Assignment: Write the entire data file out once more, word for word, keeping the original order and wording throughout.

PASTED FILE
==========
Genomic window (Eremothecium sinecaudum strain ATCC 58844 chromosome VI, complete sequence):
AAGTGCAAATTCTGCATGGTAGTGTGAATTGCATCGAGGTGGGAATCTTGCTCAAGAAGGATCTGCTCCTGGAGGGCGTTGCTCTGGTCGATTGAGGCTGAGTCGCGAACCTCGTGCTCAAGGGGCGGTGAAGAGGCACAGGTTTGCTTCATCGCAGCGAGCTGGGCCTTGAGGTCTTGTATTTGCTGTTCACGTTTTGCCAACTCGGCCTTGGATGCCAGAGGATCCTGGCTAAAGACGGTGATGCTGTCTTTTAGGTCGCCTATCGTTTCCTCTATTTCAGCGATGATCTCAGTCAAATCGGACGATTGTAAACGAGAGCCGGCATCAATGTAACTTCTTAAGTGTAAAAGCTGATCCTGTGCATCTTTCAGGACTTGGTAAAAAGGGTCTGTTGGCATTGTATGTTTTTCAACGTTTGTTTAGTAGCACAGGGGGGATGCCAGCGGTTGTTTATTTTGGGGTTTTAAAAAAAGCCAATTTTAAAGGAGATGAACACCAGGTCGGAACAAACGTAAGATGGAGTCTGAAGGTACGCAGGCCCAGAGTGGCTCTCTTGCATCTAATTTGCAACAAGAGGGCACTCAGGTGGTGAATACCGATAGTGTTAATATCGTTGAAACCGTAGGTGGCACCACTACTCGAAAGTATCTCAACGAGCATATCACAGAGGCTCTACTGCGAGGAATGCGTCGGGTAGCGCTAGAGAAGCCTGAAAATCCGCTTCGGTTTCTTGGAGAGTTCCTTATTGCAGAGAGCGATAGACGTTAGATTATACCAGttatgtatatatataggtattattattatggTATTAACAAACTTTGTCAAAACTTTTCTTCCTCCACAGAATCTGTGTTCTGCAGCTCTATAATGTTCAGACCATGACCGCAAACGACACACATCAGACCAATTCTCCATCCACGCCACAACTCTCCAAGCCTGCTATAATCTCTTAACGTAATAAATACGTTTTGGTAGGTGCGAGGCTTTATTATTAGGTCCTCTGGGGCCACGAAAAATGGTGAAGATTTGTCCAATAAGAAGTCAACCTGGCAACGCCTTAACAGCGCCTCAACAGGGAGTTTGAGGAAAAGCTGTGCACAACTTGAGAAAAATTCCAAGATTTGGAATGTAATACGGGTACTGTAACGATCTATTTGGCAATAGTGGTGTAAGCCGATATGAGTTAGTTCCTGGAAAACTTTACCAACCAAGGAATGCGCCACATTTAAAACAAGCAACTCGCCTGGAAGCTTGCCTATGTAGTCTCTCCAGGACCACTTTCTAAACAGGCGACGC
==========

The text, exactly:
Genomic window (Eremothecium sinecaudum strain ATCC 58844 chromosome VI, complete sequence):
AAGTGCAAATTCTGCATGGTAGTGTGAATTGCATCGAGGTGGGAATCTTGCTCAAGAAGGATCTGCTCCTGGAGGGCGTTGCTCTGGTCGATTGAGGCTGAGTCGCGAACCTCGTGCTCAAGGGGCGGTGAAGAGGCACAGGTTTGCTTCATCGCAGCGAGCTGGGCCTTGAGGTCTTGTATTTGCTGTTCACGTTTTGCCAACTCGGCCTTGGATGCCAGAGGATCCTGGCTAAAGACGGTGATGCTGTCTTTTAGGTCGCCTATCGTTTCCTCTATTTCAGCGATGATCTCAGTCAAATCGGACGATTGTAAACGAGAGCCGGCATCAATGTAACTTCTTAAGTGTAAAAGCTGATCCTGTGCATCTTTCAGGACTTGGTAAAAAGGGTCTGTTGGCATTGTATGTTTTTCAACGTTTGTTTAGTAGCACAGGGGGGATGCCAGCGGTTGTTTATTTTGGGGTTTTAAAAAAAGCCAATTTTAAAGGAGATGAACACCAGGTCGGAACAAACGTAAGATGGAGTCTGAAGGTACGCAGGCCCAGAGTGGCTCTCTTGCATCTAATTTGCAACAAGAGGGCACTCAGGTGGTGAATACCGATAGTGTTAATATCGTTGAAACCGTAGGTGGCACCACTACTCGAAAGTATCTCAACGAGCATATCACAGAGGCTCTACTGCGAGGAATGCGTCGGGTAGCGCTAGAGAAGCCTGAAAATCCGCTTCGGTTTCTTGGAGAGTTCCTTATTGCAGAGAGCGATAGACGTTAGATTATACCAGttatgtatatatataggtattattattatggTATTAACAAACTTTGTCAAAACTTTTCTTCCTCCACAGAATCTGTGTTCTGCAGCTCTATAATGTTCAGACCATGACCGCAAACGACACACATCAGACCAATTCTCCATCCACGCCACAACTCTCCAAGCCTGCTATAATCTCTTAACGTAATAAATACGTTTTGGTAGGTGCGAGGCTTTATTATTAGGTCCTCTGGGGCCACGAAAAATGGTGAAGATTTGTCCAATAAGAAGTCAACCTGGCAACGCCTTAACAGCGCCTCAACAGGGAGTTTGAGGAAAAGCTGTGCACAACTTGAGAAAAATTCCAAGATTTGGAATGTAATACGGGTACTGTAACGATCTATTTGGCAATAGTGGTGTAAGCCGATATGAGTTAGTTCCTGGAAAACTTTACCAACCAAGGAATGCGCCACATTTAAAACAAGCAACTCGCCTGGAAGCTTGCCTATGTAGTCTCTCCAGGACCACTTTCTAAACAGGCGACGC